The mum of a Manchester bomb blast survivor has buried her daughter four years after the attack.
Terror attack survivor Eve Aston, 20, was found “lifeless” on her bedroom floor on the morning of July 23.
Her unexpected passing came four years after the blast which claimed the lives of 22 innocent people at an Ariana Grande concert at Manchester Arena in 2018.
Mum Amanda says the family are still in the dark as to how their beloved daughter died after a post mortem ruled her death inconclusive.
Eve was “perfectly healthy” and looking forward to the “new beginnings” of turning 21, Amanda said.
Amanda added she is “almost certain” her daughter did not take her own life.
She was planning to spend the milestone birthday on holiday with family in Wales, she told the Sun Online .
But instead her loved ones are planning to release balloons at the bomb site as a memorial to Eve and the 22 other victims.
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Eve’s funeral near Dudley, West Midlands, three weeks ago was “bright, colourful and sassy” to show off her personality, Amanda said.
Amanda, 56, from Wolverhampton, told The Sun that the family planned to release the balloons at the site as Eve returned to the site several times to “pay tribute to the victims”.
“She mourned all the people who died,” she added.
Amanda said friends and family “gave her a good send off” three weeks ago for her funeral and cremation.
"There were lots of friends and family, cards and flowers, it was very touching, and we held a wake after the cremation," she added.
After the attack on May 22, 2017, Eve struggled with PTSD, but mum Amanda said there were signs of improvement leading up to her death.
Dad Andrew chaperoned her to the gig in 2017, when terrorist Salman Abedi set off an explosive on the opposite side of the arena.
The pair ran “for their lives”, the Sun reports.
Following the harrowing ordeal, which killed 22 innocent people, Eve had depression and was frightened when she heard loud noises.
“Despite her PTSD”, Amanda says she is “almost certain” Eve did not take her own life.
“She wouldn’t do that to her family”, Amanda said, adding that she was “happy with her life” and managing her mental health at the time of her death.
Amanda said her daughter was healthy and looking forward to the “new beginnings” that come with turning 21.
She was also planning to find a new direction in life and wanted to work with cars.
"She managed to escape the suicide terrorist who took all those innocent peoples' lives on that dreadful night, and now four years on she's passed away,” Amanda said.
"It's heartbreaking. The loss of Eve is my worst nightmare. She was loved very much by her family and friends and she had so much love to give.”
The police are not treating Eve’s death as suspicious and there were no “obvious” signs of suicide, Amanda said.
The heartbroken mum-of-five says the family has been left in the dark as to how Eve died and that they “need answers because there’s still no cause of death”.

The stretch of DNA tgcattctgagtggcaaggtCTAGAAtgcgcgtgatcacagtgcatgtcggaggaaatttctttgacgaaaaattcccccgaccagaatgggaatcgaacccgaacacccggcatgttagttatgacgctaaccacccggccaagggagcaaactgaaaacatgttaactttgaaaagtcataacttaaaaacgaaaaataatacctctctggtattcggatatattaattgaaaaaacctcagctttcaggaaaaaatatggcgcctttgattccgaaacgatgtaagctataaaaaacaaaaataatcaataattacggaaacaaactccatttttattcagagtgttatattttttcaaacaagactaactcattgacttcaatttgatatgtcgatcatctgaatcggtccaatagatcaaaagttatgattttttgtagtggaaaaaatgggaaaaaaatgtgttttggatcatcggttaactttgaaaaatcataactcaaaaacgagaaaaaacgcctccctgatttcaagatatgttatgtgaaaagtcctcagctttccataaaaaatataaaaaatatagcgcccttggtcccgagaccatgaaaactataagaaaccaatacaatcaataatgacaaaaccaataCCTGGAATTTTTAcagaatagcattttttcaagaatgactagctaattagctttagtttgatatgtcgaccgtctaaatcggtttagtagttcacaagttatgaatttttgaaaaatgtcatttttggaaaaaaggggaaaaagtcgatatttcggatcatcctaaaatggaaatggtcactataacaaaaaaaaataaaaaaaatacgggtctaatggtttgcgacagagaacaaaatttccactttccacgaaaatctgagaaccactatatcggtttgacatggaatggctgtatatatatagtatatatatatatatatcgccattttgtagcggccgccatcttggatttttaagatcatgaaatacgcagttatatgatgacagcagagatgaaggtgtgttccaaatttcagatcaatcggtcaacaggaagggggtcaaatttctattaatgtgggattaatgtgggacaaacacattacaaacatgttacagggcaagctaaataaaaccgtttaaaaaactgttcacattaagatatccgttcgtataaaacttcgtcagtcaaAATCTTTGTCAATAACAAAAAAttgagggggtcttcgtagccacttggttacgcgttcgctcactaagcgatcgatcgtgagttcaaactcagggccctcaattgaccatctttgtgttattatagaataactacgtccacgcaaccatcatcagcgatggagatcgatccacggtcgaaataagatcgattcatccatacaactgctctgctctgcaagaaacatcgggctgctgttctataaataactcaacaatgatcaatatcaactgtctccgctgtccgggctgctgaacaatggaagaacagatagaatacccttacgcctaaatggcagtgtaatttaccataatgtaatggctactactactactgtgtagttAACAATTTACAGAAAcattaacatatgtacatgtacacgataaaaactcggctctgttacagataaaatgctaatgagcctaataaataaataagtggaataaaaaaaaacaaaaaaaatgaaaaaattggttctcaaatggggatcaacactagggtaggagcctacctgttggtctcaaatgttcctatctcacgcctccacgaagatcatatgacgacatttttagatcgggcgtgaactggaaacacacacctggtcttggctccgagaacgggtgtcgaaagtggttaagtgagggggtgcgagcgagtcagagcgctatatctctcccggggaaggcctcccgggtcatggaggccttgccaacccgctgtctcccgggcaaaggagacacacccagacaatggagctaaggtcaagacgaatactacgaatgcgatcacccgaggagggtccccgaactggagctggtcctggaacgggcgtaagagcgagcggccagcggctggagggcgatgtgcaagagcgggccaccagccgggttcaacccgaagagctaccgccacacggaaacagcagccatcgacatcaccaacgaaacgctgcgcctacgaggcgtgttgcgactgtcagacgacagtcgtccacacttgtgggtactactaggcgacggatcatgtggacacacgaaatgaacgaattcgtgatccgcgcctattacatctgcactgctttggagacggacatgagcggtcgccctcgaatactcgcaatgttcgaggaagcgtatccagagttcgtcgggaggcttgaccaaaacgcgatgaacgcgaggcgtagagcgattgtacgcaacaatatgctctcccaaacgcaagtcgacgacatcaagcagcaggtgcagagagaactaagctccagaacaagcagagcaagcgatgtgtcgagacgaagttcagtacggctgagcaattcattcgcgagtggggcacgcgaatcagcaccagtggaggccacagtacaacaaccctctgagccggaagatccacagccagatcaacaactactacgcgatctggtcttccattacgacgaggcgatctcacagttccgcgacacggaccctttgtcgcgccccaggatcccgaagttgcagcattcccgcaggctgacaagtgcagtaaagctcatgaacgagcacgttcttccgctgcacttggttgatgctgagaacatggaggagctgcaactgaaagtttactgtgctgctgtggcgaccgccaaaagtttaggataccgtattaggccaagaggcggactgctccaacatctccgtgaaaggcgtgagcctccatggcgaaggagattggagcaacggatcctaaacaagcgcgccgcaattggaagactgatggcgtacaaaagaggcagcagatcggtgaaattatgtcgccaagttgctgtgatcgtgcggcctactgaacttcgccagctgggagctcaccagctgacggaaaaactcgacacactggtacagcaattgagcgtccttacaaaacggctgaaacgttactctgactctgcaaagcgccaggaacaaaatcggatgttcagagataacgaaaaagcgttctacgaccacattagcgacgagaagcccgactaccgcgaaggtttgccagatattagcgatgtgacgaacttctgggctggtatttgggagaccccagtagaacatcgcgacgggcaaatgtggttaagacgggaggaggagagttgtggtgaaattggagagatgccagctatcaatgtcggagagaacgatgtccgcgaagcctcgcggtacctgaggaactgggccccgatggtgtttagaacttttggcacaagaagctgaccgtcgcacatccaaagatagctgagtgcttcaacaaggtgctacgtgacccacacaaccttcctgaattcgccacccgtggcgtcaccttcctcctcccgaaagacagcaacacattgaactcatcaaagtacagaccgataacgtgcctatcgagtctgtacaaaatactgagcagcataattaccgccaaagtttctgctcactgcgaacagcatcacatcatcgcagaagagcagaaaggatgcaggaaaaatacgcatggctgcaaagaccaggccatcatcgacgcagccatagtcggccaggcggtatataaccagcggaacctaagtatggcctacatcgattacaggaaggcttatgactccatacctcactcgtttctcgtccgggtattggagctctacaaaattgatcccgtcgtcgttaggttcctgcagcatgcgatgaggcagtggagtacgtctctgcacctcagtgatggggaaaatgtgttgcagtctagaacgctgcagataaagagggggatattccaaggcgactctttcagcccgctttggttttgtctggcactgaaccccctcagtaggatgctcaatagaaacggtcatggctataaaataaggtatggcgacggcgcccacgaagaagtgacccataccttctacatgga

Mental health support
Helplines and support groups
The following are helplines and support networks for people to talk to, mostly listed on the NHS Choices website
- Samaritans (116 123) operates a 24-hour service available every day of the year. If you prefer to write down how you’re feeling, or if you’re worried about being overheard on the phone, you can email Samaritans at [email protected] .
- PANDAS (0808 1961 776) runs a free helpline and offers a support service for people who may be suffering with perinatal mental illness, including prenatal (antenatal) and postnatal depression plus support for their family or network.
- Childline (0800 1111) runs a helpline for children and young people in the UK. Calls are free and the number won’t show up on your phone bill.
- PAPYRUS (0800 068 41 41) is an organisation supporting teenagers and young adults who are feeling suicidal.
- Mind (0300 123 3393) is a charity providing advice and support to empower anyone experiencing a mental health problem. They campaign to improve services, raise awareness and promote understanding.
- Students Against Depression is a website for students who are depressed, have a low mood or are having suicidal thoughts.
- Bullying UK is a website for both children and adults affected by bullying.
Amparo provides emotional and practical support for anyone who has been affected by a suicide. This includes dealing with police and coroners; helping with media enquiries; preparing for and attending an inquest and helping to access other, appropriate, local support services. Call 0330 088 9255 or visit www.amparo.org.uk for more details.
- Hub of Hope is the UK's most comprehensive national mental health support database. Download the free app, visit hubofhope.co.uk or text HOPE to 85258 to find relevant services near you.
- Young Persons Advisory Service – Providing mental health and emotional wellbeing services for Liverpool's children, young people and families. tel: 0151 707 1025 email: [email protected]
- Paul’s Place – providing free counselling and group sessions to anyone living in Merseyside who has lost a family member or friend to suicide. Tel: 0151 226 0696 or email: [email protected]
Amanda thinks her beloved daughter could have had a fit or be a tragic victim of adult sudden death syndrome.
She said Eve complained of neck and shoulder pain before she died.
The family had spent the night before watching “People Just do Nothing”, the Sun Online reports.
Dad Andrew went to check on his daughter the next morning and found her dead on her bedroom floor..
“It looked as if she had rolled out of bed”, Amanda said,
"She was lifeless. It was such a shock.
"I'd been so proud of Andrew for getting Eve to safety at the concert. But there was nothing he could do to save her now.”
Friends have set up a GoFundMe page to help the family following Eve’s death.
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